Football with NFL logo.

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The National Football League plays a big role in increasing credit in underrepresented communities.

The league is borrowing $78 million from a syndicate of black- and minority-owned banks and community development financial institutions.

A loan transaction will generate “Tier 1 capital” for banks and CDFIs. According to the National Black Bank Foundation, it will strengthen their credit strength by millions through bank fees and interest. The full terms of the loan are not disclosed.

However, Joe Siclare, the NFL’s executive vice president of finance and league policy, said the terms are at “market rates” and the league plans to fully draw down the loan within the next three years.

“These banks play a critical role in our overall economy, and many of them are in markets where our teams play, so there’s good synergy,” Siclare told CNBC.

“These community banks sometimes struggle to navigate economic times. When large corporations like the National Football League can partner and provide reliable sources of revenue, it helps these banks continue the great work they do in their communities,” he added.

The NFL deal follows a similar $35 million loan related to Atlanta Hawks of the National Basketball Association for a practice facility in 2020 and a $25 million loan Major League Soccer in 2022, both arranged by the NBBF and a syndicate of black-owned banks.

NBBF co-founder Ashley Bell hopes the deals will demonstrate that black-owned and minority-owned banks are viable long-term partners for large corporations, especially with the threat of an economic downturn or recession likely to have a greater impact on communities of color.

“These banks lend money to people and businesses that need it without being predatory. That gives them some breathing room. These banks are centers of hope across the country. Whether it’s Martin Luther King Jr Drive or Main Street,” he said Bell. Those are the places people go to get opportunity, and by supporting those institutions, the NFL supports those communities.”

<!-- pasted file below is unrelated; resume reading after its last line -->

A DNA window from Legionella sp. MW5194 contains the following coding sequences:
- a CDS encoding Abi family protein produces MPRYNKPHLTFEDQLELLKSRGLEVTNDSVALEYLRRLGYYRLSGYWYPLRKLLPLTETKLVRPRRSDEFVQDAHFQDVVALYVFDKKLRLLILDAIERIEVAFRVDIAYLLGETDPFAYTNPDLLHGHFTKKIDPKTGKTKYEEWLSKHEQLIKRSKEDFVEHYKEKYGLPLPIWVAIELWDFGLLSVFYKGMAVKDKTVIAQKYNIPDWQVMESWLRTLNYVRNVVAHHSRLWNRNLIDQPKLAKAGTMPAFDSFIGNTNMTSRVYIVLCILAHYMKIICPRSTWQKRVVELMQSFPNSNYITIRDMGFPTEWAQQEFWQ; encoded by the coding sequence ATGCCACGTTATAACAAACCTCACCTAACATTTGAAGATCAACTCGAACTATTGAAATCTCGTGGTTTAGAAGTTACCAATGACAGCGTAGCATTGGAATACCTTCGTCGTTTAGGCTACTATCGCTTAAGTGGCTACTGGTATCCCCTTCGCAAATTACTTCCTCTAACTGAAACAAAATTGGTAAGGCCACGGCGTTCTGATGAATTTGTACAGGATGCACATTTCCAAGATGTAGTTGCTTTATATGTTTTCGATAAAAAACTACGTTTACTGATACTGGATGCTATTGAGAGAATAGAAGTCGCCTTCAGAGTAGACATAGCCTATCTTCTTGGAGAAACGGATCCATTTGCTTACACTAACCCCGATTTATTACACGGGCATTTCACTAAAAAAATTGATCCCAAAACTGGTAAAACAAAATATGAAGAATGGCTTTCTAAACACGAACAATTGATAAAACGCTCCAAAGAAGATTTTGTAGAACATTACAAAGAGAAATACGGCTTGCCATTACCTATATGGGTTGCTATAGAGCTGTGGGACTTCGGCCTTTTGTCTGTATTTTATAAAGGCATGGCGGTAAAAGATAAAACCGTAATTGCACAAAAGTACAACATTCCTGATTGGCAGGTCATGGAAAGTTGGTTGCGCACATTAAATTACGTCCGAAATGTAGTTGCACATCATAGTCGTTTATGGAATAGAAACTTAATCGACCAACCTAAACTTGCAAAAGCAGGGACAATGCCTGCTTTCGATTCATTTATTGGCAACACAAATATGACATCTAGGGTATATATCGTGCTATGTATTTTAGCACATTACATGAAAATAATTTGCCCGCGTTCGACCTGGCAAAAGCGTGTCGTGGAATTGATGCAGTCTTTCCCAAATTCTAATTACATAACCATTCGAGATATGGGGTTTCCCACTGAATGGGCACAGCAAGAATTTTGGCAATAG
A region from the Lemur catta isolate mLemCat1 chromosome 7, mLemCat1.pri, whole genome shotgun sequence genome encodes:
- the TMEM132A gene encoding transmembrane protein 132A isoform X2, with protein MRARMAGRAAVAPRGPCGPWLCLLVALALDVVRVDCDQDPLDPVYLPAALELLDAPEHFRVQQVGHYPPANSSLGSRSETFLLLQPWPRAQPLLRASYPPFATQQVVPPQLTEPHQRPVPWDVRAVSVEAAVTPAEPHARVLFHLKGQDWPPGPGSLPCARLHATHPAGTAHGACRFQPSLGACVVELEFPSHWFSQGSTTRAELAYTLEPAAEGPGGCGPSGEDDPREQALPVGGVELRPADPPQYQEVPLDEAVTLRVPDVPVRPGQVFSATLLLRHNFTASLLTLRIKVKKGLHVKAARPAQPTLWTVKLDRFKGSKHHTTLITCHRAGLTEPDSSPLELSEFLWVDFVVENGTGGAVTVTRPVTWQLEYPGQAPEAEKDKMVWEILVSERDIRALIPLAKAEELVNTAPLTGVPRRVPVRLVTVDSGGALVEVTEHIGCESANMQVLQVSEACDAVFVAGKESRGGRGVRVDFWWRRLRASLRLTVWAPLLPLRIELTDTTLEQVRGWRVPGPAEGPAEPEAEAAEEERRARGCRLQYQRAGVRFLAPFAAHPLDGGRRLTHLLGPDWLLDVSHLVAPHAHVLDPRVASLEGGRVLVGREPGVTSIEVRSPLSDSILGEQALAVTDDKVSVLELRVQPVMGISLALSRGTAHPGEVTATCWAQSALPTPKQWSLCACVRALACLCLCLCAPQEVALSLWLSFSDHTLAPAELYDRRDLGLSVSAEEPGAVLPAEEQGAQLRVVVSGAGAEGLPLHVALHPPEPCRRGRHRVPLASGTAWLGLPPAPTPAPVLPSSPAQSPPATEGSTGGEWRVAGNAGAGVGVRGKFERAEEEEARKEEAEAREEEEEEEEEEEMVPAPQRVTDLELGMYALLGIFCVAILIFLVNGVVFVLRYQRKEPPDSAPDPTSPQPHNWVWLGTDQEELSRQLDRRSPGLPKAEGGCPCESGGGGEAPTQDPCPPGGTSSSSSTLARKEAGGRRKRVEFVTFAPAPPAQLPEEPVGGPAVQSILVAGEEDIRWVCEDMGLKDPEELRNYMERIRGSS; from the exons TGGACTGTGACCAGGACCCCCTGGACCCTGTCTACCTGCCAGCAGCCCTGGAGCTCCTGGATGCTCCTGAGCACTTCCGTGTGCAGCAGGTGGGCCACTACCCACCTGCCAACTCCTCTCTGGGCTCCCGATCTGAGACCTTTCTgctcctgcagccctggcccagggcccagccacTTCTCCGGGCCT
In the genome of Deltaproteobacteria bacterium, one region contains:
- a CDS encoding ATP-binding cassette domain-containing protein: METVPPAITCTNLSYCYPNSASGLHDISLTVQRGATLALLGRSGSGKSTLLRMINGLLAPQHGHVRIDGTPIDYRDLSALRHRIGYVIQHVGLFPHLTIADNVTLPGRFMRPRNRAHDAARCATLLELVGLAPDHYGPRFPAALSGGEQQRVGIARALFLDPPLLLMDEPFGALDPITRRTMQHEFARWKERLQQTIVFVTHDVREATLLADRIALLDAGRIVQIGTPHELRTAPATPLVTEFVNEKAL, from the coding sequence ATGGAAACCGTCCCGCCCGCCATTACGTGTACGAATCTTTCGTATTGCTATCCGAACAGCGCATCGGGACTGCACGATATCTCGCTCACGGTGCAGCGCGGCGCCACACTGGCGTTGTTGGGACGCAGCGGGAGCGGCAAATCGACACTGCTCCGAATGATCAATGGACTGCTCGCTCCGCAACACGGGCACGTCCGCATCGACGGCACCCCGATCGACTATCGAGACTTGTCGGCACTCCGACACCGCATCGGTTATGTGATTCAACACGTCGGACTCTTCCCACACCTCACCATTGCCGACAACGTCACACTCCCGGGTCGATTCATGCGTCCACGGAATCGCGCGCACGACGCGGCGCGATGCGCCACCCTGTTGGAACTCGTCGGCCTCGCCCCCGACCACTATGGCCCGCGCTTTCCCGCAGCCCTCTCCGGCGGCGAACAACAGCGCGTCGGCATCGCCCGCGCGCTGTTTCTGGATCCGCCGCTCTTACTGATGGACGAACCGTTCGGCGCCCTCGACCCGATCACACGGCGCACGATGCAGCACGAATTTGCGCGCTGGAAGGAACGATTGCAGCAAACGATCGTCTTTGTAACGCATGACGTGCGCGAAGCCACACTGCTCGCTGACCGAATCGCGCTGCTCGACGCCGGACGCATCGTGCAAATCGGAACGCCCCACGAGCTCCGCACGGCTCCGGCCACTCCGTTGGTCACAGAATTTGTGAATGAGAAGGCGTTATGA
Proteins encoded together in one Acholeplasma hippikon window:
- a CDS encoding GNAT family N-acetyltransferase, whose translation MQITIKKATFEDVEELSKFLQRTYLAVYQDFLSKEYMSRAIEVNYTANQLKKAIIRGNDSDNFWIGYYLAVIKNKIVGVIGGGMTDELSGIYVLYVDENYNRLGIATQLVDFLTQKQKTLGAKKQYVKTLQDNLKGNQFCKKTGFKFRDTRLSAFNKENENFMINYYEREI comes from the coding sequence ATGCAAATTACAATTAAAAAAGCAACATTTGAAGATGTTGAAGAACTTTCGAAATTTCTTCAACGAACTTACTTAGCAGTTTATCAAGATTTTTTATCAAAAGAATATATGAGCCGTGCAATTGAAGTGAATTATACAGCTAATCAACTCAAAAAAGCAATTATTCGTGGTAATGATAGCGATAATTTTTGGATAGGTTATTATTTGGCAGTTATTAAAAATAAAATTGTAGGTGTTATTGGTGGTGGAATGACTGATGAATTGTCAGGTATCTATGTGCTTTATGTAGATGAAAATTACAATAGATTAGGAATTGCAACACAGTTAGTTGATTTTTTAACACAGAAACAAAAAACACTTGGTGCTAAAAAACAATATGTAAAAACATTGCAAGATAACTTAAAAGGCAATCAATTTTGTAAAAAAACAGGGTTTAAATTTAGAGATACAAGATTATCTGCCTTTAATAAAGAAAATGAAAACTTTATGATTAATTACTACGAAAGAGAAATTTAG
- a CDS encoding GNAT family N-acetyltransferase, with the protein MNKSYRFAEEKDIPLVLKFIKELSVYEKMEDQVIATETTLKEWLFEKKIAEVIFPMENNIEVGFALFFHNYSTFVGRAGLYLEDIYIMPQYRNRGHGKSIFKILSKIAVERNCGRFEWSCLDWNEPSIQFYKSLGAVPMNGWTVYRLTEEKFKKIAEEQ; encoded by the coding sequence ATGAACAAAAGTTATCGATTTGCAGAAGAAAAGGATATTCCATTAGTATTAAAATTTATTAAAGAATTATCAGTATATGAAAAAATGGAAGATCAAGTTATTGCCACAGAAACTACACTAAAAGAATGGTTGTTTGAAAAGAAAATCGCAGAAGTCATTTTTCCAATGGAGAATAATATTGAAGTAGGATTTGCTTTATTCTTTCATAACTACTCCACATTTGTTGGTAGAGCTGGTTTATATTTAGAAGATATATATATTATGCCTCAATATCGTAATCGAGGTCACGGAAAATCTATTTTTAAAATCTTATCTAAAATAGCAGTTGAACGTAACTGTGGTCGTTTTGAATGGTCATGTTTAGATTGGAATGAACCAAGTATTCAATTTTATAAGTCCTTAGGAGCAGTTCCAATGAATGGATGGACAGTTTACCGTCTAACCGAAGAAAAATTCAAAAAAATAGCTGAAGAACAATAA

The NFL consulted with American bank and NBBF for her loan.

“At a time when community banking is being questioned, this is definitely a shot in the arm,” Bell said.

Bell said the regional banking crisis triggered the collapse of Silicon Valley Bank in March has the potential to destabilize many black and minority financial institutions. The NBBF says that in many cases, black and minority-owned banks are “hyper local,” providing 85% or more of their loans to underrepresented groups in their area.

“Making a deal with an entity like the NFL will help your brand. It will help people understand that you can do a comprehensive deal. So if you can make a deal with the NFL, you can certainly trust that bank with your home loan.” ” Bell said. “You can certainly trust that bank with a line of credit for your business, your church, your religious organization. You can go to her and trust that you will get the best service.”

According to Dominik Mjartan, CEO of Optus Bank in Columbia, South Carolina, one of 16 partner financial institutions, the NFL’s involvement will create an opportunity for black and minority-owned banks to make money and put that money back into the community. loan.

“The NFL gives us this chance to participate and enhances our ability to fulfill our mission of serving underserved, underserved customers and high-potential communities,” he said.

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